That’s what’s happening in compute. But there’s also a Moore’s law for storage that’s been exponentially decreasing as well. When you combine this “free” compute and storage and data, you get big data — which machine learning depends on — which in turn leads to deep learning.
a16z: So how do we connect these dots to bio?
Vijay: Bio has its own Moore’s law. Because the cost of sensors are going to zero, the cost of things like genomic sequencing are going to zero. Actually, they’re going to zero faster than with Moore’s law.
The Human Genome Project was set up in 1991 and finished in 2001, for something like $3 billion. Now, it would cost $300. That’s a clear exponential decay in cost. It creates an interesting situation where so much is available to us right now. What’s left is the software to put it all together.
a16z: How can you make the claim that software connects the dots? Because when I think of bio, I think of tissue and flesh; I don’t think of computation and algorithms. How do those two actually come together?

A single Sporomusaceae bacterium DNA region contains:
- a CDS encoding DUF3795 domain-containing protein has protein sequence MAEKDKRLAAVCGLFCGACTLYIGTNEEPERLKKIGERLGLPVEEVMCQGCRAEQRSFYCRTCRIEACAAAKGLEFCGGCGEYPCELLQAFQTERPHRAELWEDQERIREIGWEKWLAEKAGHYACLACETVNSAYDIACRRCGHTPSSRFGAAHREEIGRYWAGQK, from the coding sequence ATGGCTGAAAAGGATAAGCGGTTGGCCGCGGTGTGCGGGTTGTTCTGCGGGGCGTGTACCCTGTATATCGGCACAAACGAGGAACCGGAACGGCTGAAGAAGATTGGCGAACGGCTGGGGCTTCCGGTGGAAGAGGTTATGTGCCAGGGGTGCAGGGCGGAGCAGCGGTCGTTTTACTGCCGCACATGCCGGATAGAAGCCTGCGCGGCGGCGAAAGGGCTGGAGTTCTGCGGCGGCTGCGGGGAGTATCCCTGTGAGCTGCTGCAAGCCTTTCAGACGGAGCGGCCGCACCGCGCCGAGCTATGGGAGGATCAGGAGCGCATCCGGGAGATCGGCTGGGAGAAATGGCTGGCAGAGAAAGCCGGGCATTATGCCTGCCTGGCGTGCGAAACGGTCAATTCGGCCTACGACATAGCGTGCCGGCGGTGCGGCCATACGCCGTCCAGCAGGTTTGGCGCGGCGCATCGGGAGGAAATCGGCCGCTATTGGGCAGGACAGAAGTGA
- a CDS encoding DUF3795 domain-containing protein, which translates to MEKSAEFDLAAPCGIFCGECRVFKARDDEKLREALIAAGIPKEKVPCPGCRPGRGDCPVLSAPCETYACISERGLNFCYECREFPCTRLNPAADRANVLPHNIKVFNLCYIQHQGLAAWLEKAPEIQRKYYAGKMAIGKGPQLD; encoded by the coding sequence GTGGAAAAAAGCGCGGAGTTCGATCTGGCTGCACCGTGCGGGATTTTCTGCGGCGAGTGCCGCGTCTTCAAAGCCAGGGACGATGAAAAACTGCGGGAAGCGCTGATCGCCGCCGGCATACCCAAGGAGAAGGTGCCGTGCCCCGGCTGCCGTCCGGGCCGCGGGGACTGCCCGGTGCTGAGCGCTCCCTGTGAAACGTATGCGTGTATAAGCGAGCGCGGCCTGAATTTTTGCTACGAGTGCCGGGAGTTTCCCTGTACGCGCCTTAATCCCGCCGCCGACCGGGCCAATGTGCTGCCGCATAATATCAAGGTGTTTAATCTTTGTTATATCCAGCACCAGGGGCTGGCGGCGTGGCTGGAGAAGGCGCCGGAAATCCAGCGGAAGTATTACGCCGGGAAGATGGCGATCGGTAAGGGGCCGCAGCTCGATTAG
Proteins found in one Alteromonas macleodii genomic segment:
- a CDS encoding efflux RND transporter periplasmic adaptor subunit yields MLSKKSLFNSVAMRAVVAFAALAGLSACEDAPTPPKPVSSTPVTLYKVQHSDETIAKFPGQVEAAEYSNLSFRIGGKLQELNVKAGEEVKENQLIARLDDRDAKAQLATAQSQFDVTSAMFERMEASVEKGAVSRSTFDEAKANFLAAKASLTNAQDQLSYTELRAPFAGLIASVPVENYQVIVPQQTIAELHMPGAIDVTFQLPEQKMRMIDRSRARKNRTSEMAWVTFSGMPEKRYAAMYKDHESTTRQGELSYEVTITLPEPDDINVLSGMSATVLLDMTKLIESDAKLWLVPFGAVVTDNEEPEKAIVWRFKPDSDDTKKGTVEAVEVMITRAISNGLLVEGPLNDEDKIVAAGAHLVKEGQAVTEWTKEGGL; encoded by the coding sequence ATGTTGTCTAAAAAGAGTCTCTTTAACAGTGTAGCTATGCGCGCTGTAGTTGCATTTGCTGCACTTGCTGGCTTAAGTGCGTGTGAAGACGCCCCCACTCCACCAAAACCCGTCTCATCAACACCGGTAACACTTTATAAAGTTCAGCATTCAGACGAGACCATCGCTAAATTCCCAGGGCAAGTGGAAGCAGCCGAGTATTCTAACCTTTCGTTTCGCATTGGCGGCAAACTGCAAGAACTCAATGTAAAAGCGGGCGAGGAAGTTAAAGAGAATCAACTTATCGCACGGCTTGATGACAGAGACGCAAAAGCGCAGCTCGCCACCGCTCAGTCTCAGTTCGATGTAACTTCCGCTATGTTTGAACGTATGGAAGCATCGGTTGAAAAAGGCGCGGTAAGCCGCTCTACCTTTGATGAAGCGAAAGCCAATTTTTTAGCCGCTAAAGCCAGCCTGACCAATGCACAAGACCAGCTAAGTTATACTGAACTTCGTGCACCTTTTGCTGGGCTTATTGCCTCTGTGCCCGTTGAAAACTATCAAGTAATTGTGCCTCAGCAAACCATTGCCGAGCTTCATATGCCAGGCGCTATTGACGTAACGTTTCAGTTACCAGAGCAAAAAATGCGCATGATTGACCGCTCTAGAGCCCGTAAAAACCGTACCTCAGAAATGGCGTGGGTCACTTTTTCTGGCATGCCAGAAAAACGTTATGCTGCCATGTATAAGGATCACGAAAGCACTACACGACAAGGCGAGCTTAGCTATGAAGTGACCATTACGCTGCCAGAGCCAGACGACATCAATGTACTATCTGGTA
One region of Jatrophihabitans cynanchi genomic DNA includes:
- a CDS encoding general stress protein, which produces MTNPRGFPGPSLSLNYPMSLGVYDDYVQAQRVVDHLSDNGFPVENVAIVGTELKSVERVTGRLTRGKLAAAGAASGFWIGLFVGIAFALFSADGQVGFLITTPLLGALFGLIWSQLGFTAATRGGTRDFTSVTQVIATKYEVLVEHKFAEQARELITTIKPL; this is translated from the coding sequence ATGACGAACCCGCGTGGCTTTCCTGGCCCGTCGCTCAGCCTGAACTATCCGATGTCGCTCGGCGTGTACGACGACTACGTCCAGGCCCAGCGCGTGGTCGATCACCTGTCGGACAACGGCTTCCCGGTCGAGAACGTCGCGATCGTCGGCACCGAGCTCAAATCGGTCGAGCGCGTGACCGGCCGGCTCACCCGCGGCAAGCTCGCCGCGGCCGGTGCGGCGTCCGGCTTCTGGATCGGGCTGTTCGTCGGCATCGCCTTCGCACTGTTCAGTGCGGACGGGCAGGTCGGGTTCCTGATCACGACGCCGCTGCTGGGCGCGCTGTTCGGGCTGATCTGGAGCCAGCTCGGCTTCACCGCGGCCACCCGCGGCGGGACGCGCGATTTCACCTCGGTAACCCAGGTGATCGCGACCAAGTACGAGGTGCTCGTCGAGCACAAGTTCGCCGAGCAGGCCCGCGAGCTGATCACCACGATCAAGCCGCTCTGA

Vijay: Let’s take machine learning. You can now do so much with image recognition there. And a big part of medicine involves images. Sure, when you go to your doctor, a bit of listening happens, but most of it is really about analyzing your x-rays (radiology), examining your skin (dermatology), or looking at your eyes (ophthalmology).
Of course, these doctors aren’t just using their eyes; they’re applying and honing decades of medical training to do the pattern recognition, which in many cases is very subtle and requires significant expertise. There’s going to be many examples like this where computation can do something beyond what a human being can. It’s not limited to just vision. Think of all the inputs that humans take in with their senses; each of those are amenable to machine learning and deep learning: Listening with a stethoscope. Smelling something. And so on.
In many cases, algorithms can do better than humans. Just as computer vision has had a huge impact in non-medical areas, it’s now getting to the point where it can set a new gold standard. If the gold standard in radiology is to predict what radiologists would do, computers can go beyond that. In radiation oncology for example the gold standard would be to predict the biopsy results … without having to actually put the patient through one.
a16z: What you’re describing is essentially disintermediating doctors, isn’t it? What are the implications of that, more broadly?